People "fed up" of being lectured about lifestyles
LECTURING the public not to smoke and drink no longer works, a Cumbria health chief has said.
On Monday, Colin Cox, director of Cumbria County Council, said that putting pressure on people to change their lifestyles could have the reverse effect.
Mr Cox was updating Cumbria County Council’s health scrutiny committee at a meeting in Kendal.
“If it was about telling people what to do, all our health problems would be sorted out by now. Everyone has known for many, many years about the dangers of smoking and what they should be eating. Telling people what to do, doesn’t work, it’s about empowering people and giving them the power they need to make the right decision.”
Health officials are working up far-reaching plans to tackle the county’s major health challenges over the next decade.
But committee member Phil Dew (Con, Kirkby Stephen) said any push to “change behaviours” in people carried a danger of being “Orwellian”.
“It’s a bit Clockwork Orange to be trying to manipulate people’s behaviour,”
He said some people stopped visiting GPs because they were fed-up of being lectured about their lifestyles.
The “obsession” with diet and obesity could drive people towards eating disorders, Mr Dew told the meeting.
Mark Wilson (Lab, Ulverston) said his concern was tackling the high number of drug deaths in Barrow and Furness, and cutting the numbers of people killed in road traffic collisions.
Drugs are one of the largest causes of death and I have also heard that road traffic deaths have increased over the last year,” said Mr Wilson.
Mr Cox said a “huge amount of work" was being done in Barrow and Carlisle to support a wide range of people.
Mr Cox appeared at the committee to update councillors on the progress of the county’s new health and wellbeing strategy for 2019-29.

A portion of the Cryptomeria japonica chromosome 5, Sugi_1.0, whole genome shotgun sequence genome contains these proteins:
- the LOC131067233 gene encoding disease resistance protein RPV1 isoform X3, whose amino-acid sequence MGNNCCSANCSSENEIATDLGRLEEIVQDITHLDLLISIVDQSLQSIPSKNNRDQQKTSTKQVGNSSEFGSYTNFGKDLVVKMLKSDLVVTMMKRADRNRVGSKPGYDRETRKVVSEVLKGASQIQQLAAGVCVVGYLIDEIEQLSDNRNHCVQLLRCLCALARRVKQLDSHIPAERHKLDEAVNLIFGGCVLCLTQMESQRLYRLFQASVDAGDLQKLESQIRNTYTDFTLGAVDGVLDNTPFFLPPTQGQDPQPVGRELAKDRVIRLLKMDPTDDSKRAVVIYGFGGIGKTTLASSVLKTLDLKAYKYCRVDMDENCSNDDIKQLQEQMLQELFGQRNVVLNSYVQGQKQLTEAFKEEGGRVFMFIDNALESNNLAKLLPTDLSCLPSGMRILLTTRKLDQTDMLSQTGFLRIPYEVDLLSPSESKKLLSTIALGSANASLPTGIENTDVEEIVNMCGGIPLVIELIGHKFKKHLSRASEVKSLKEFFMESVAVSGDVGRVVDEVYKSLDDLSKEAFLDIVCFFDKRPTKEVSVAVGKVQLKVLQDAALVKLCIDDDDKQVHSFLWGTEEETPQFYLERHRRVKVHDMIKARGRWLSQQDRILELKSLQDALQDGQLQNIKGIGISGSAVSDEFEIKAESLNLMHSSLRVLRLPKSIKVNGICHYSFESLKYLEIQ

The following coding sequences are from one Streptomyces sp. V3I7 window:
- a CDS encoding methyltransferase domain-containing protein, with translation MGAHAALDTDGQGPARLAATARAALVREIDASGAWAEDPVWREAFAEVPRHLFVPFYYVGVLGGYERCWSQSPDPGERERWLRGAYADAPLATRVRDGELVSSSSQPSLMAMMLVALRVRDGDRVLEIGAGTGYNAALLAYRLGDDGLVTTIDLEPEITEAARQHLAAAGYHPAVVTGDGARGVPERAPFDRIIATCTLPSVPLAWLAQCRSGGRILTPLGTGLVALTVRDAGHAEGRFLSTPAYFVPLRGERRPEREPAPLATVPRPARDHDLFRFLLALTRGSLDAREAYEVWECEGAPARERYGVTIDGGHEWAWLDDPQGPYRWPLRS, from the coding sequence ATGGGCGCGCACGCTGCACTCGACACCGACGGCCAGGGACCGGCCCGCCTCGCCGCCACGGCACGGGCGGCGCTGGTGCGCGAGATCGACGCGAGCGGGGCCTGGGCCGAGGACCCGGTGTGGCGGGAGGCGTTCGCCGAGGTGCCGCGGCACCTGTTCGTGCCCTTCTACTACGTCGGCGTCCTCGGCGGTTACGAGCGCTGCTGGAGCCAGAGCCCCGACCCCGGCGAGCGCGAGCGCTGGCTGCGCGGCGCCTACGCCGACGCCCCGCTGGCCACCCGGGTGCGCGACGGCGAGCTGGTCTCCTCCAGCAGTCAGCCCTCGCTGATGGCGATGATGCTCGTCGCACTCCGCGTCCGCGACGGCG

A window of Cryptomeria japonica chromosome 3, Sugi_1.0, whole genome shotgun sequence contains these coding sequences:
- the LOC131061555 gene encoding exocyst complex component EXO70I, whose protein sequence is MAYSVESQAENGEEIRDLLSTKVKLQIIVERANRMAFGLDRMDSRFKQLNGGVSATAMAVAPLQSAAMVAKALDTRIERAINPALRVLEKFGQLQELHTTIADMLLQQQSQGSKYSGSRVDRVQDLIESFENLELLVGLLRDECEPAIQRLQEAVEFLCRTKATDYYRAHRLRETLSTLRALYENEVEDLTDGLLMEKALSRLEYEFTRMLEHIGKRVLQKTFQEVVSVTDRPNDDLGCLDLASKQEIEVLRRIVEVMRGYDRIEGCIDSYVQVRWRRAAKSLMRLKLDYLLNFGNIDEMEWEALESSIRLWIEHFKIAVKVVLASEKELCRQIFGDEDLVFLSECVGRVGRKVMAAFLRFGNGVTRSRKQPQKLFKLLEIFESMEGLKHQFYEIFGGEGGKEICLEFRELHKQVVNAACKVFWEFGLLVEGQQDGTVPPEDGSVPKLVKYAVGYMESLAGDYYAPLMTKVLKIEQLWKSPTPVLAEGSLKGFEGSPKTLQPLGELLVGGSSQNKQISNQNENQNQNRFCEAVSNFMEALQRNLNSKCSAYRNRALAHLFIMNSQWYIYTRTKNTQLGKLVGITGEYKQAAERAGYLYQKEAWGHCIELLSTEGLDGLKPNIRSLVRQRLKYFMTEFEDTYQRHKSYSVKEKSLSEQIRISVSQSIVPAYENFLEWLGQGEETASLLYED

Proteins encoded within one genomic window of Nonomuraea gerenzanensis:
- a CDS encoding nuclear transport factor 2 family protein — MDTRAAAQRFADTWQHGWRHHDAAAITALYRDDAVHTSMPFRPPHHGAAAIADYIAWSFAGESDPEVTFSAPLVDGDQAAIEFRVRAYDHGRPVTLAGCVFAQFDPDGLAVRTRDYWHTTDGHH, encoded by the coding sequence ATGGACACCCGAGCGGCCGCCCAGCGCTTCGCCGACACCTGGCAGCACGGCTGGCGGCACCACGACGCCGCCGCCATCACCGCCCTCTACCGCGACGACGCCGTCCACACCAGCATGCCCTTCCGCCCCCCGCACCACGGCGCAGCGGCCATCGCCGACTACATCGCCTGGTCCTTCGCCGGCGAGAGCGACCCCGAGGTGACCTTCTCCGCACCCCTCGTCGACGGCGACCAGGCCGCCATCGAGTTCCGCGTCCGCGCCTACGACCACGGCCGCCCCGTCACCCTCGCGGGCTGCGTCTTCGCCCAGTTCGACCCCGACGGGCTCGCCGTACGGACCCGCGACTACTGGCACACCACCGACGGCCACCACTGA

He said the council is close to finalising the strategy, which will go out for a three-month public consultation, before being unveiled in March.
Vivienne Rees (Lib Dem, Ambleside and Grasmere) urged health officials to ensure the consultation reached the county’s offline community.
“There are people who are not online and have no access to the world wide web, and a large tranche of them don’t want to be online. It is very important any consultation considers these people,” said Mrs Rees.
David Blacklock, chief executive officer of patient champion Healthwatch Cumbria, said no consultation could reach every “fell top” but those who were offline needed to be considered.
Peter Rooney, chief executive of the North Cumbria Clinical Commissioning Group, said Cumbria had a “super ageing” population.
The issue was that people were living longer but in poorer health.
The aim was that they by leading healthier lifestyles they could reach old age before a short period of illness and then their death.
“In the end, given the choice, that’s probably what most of us would prefer,” said Mr Rooney.